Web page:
SOME PHOTOS AND VIDEOS OF OUR ANNUAL FALL GRAPE HARVEST!
This year's Vendemmia kicked off on September 19th, picking the red grapes to be used for rosato (rosé) to start. We do this with a direct press, meaning the juice does not have contact with the skins (referred to as maceration)—this is the difference between producing rosato versus rosso (red). Following the rosato grapes, we harvested the white grapes for bianco (white), which we do allow some time to macerate with their skins. Finally, in the coming days, we'll harvest the remaining red grapes to make Spannocchia's vino rosso. Read on about our processes below the photos, and don't miss the chance to see Niccolò, our Farm Education Director, and some of the interns dancing in giant vats of grapes!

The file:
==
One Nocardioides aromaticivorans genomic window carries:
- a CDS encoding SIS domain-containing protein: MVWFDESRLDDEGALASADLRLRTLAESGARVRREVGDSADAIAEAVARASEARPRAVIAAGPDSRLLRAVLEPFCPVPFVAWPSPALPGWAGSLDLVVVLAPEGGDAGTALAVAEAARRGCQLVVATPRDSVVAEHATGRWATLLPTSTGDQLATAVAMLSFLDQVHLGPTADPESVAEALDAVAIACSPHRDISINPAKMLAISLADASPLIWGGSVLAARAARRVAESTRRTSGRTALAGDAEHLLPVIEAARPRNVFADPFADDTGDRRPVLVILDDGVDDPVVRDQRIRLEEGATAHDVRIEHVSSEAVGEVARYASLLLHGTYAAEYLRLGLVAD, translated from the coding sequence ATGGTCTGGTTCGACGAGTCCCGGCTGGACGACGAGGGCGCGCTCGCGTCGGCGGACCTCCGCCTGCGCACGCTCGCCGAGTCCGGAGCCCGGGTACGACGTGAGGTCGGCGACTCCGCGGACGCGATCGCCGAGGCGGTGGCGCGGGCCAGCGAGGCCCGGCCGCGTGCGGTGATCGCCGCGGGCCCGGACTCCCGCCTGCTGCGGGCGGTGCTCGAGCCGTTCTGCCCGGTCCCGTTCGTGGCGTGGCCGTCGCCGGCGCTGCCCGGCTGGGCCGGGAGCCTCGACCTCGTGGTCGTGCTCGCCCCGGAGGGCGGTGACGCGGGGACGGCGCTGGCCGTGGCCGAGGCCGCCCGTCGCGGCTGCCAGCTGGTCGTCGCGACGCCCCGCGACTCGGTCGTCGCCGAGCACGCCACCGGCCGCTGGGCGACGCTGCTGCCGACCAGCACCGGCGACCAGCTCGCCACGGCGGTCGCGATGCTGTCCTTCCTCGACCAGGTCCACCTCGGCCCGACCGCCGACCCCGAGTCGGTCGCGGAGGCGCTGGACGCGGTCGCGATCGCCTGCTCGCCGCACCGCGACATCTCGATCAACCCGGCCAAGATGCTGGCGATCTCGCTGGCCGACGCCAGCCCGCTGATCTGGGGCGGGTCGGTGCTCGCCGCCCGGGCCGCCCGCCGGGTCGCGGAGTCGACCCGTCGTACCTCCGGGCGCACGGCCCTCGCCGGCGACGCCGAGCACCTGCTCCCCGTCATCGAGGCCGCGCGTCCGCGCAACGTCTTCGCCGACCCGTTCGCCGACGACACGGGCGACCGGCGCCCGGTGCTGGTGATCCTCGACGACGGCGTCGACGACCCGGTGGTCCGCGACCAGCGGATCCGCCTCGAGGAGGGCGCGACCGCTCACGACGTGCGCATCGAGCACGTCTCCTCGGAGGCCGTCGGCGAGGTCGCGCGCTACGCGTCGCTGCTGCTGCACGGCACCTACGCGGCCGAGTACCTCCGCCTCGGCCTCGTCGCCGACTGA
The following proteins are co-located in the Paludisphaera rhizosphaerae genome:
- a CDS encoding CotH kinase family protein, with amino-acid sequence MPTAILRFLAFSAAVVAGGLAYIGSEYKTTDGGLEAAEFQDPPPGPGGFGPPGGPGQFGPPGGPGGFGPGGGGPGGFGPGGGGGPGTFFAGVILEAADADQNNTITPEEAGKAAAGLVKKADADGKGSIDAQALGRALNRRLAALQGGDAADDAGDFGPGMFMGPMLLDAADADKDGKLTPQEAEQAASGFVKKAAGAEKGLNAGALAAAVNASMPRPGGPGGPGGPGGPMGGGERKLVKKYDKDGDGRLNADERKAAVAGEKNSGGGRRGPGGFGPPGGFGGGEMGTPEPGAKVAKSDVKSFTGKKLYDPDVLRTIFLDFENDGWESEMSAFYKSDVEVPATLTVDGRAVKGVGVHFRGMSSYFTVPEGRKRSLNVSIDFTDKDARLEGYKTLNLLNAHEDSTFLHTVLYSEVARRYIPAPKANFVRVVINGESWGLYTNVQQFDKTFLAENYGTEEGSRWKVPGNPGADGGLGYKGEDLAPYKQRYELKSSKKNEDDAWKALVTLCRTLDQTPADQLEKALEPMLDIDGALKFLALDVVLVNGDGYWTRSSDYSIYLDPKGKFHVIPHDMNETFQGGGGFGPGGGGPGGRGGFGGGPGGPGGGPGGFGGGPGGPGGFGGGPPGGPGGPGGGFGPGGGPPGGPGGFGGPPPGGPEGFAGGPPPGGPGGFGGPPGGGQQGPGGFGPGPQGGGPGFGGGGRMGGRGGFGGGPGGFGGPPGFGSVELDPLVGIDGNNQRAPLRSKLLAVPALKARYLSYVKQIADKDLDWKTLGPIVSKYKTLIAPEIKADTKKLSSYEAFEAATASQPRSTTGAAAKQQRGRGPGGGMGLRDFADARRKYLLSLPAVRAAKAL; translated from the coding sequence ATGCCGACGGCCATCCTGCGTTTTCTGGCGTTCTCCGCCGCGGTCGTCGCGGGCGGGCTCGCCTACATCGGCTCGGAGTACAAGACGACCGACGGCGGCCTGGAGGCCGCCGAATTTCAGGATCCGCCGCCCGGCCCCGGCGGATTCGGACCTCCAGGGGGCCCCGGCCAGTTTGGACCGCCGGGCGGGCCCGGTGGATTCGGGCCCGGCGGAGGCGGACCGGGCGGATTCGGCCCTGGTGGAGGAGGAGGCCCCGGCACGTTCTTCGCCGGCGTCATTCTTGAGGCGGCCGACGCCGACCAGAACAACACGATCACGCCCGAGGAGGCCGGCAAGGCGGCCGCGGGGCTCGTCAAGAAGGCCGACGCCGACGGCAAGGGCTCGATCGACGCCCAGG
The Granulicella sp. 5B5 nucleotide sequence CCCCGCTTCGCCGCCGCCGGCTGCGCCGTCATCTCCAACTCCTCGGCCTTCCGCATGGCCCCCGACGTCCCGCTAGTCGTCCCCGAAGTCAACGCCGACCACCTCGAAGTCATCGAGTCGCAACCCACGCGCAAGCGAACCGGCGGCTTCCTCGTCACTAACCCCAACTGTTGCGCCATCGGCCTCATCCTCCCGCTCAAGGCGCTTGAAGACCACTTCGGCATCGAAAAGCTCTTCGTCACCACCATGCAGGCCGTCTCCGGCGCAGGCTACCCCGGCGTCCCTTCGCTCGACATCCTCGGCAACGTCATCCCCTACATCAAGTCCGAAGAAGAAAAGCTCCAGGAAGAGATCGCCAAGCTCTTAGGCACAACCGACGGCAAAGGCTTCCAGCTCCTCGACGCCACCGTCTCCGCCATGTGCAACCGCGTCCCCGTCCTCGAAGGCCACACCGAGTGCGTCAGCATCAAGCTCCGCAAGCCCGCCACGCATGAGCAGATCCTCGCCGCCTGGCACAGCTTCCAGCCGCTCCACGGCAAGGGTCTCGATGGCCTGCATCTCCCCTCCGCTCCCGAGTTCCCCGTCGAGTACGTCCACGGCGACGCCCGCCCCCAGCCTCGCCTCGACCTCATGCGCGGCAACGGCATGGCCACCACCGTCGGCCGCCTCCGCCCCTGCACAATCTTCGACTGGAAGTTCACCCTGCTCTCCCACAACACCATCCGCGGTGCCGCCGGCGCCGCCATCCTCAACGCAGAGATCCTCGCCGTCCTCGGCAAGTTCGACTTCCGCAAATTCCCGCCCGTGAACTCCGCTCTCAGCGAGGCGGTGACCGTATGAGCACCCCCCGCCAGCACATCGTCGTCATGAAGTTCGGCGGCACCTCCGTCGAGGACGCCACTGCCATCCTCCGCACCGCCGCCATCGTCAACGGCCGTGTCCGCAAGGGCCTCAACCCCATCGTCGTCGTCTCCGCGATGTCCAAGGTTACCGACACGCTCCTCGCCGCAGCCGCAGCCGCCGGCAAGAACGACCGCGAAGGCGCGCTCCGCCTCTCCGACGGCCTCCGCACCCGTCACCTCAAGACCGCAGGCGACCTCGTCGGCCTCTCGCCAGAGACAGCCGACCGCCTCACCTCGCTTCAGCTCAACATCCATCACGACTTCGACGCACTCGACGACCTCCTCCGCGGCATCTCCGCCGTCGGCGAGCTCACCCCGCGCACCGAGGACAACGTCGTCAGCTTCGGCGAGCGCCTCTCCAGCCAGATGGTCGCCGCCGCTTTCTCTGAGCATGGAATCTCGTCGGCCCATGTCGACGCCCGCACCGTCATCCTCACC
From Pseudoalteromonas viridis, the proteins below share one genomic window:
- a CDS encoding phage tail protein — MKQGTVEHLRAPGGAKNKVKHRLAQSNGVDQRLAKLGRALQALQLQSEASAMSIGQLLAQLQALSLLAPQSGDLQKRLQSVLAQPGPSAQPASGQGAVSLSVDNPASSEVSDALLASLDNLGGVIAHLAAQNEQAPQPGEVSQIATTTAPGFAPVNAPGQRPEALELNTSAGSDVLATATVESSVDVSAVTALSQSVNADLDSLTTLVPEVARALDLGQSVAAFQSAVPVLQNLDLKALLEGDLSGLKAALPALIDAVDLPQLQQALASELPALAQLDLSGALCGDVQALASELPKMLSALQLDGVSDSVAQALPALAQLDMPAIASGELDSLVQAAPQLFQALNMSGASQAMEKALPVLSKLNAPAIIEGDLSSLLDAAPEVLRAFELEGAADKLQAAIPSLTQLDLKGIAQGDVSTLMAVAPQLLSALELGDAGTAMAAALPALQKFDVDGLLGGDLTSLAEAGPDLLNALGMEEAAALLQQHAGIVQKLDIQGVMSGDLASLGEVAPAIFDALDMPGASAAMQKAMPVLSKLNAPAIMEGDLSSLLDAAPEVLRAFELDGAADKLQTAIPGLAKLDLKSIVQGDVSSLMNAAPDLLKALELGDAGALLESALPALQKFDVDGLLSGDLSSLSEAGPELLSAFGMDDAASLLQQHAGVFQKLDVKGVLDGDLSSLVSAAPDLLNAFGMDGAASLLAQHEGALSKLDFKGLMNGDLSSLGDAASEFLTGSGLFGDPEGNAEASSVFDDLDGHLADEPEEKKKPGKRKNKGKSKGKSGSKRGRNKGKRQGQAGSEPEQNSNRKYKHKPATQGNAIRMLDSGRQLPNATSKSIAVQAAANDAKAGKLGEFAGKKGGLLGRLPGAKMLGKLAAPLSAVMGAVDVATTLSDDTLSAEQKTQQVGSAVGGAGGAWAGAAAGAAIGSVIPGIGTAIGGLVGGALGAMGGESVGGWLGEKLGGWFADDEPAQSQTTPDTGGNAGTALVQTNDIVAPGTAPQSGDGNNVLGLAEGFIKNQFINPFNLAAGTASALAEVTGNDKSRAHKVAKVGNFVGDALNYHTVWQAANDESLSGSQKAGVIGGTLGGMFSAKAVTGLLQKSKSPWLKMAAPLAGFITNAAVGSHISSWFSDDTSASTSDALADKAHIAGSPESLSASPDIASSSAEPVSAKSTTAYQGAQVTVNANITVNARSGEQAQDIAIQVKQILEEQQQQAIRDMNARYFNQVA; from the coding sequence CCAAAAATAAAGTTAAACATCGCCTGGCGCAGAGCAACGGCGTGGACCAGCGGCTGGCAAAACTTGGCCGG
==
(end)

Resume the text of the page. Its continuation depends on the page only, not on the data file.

For the first time—at least in many, many years!—we are manually de-stemming the grapes using a special "net" built by one of our workers (as seen in video below), and then pressing the grapes using a method you may think only existed in the movies: with our feet (again, check out the videos!).*
Another old, but new-to-us, practice we are implementing this year is using only the wild yeasts that are naturally occurring on the grape skins for fermentation. To help this process along, we prepared a pied de cuve (like a sourdough starter, but for wine!) a few days before the full harvest, and then add it to the smashed grapes/juice to boost fermentation. The vibrant maroon liquid being poured into a vat in photos above is our pied de cuve.
In the photos you'll also notice some white grapes being hung on racks. These will dry out for three months, and then will be processed into passito, a sweet dessert wine. Also made, but not pictured: our own (non-alcoholic) grape juice!
We're very excited to be using these new (old) methods this year to bring an even more traditional, artisanal quality to our wine production, and we look forward to enjoying our wine together in the coming months! Cin cin!
*All feet used for smashing were washed in advance!